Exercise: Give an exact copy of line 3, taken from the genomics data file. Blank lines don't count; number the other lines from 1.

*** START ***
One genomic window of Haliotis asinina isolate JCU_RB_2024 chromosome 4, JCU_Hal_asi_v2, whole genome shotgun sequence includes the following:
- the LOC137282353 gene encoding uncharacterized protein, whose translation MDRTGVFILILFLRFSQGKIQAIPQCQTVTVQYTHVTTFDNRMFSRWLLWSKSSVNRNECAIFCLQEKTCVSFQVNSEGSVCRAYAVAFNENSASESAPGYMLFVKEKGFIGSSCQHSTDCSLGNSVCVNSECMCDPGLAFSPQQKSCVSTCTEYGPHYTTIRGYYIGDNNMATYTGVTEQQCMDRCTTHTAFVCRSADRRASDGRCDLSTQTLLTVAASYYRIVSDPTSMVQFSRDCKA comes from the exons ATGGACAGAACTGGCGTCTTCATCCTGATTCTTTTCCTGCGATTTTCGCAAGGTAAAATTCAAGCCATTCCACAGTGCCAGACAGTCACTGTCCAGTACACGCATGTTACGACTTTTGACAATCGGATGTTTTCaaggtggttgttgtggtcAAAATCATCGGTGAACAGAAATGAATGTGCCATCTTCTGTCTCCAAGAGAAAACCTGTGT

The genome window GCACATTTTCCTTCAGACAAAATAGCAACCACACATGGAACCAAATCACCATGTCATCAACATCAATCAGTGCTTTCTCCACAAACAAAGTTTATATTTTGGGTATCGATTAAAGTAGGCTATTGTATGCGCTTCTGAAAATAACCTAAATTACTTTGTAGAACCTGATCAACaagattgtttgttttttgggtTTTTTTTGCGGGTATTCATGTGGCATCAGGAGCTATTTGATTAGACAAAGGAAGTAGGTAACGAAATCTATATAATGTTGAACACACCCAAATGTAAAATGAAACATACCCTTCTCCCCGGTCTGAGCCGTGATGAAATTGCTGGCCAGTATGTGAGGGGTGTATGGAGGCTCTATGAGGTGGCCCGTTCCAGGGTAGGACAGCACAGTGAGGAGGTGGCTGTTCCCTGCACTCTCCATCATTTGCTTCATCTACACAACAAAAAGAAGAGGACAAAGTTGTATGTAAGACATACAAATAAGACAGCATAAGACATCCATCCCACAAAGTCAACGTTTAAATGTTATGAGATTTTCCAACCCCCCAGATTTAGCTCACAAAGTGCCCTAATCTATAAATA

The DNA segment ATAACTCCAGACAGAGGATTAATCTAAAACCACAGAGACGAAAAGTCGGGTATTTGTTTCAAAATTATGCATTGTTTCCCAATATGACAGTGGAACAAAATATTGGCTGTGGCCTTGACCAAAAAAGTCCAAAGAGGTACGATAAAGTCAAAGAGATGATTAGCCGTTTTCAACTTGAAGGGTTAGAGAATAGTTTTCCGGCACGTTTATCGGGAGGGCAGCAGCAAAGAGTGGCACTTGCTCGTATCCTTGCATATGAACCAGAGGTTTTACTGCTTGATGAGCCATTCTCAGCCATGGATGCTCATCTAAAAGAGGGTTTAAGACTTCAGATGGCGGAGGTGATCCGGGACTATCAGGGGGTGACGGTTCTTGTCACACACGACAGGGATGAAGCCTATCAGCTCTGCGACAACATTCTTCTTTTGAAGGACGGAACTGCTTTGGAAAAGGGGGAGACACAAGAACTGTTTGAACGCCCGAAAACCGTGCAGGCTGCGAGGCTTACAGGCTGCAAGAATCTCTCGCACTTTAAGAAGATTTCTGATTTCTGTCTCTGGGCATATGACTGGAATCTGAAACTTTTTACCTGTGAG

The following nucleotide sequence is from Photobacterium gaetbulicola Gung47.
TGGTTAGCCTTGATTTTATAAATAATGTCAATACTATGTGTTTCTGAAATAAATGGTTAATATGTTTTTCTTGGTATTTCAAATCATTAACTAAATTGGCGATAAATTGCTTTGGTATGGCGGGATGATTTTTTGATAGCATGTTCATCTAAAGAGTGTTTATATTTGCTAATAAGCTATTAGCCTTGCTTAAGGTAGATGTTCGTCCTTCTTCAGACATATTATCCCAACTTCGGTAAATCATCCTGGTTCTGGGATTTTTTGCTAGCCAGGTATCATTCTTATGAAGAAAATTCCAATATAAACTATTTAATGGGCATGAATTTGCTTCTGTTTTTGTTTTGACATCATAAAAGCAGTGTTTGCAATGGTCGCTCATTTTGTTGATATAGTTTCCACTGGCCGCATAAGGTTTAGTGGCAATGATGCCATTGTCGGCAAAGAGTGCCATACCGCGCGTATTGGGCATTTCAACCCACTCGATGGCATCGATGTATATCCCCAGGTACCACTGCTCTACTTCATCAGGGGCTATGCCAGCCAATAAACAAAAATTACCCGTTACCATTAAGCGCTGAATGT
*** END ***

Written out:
The genome window GCACATTTTCCTTCAGACAAAATAGCAACCACACATGGAACCAAATCACCATGTCATCAACATCAATCAGTGCTTTCTCCACAAACAAAGTTTATATTTTGGGTATCGATTAAAGTAGGCTATTGTATGCGCTTCTGAAAATAACCTAAATTACTTTGTAGAACCTGATCAACaagattgtttgttttttgggtTTTTTTTGCGGGTATTCATGTGGCATCAGGAGCTATTTGATTAGACAAAGGAAGTAGGTAACGAAATCTATATAATGTTGAACACACCCAAATGTAAAATGAAACATACCCTTCTCCCCGGTCTGAGCCGTGATGAAATTGCTGGCCAGTATGTGAGGGGTGTATGGAGGCTCTATGAGGTGGCCCGTTCCAGGGTAGGACAGCACAGTGAGGAGGTGGCTGTTCCCTGCACTCTCCATCATTTGCTTCATCTACACAACAAAAAGAAGAGGACAAAGTTGTATGTAAGACATACAAATAAGACAGCATAAGACATCCATCCCACAAAGTCAACGTTTAAATGTTATGAGATTTTCCAACCCCCCAGATTTAGCTCACAAAGTGCCCTAATCTATAAATA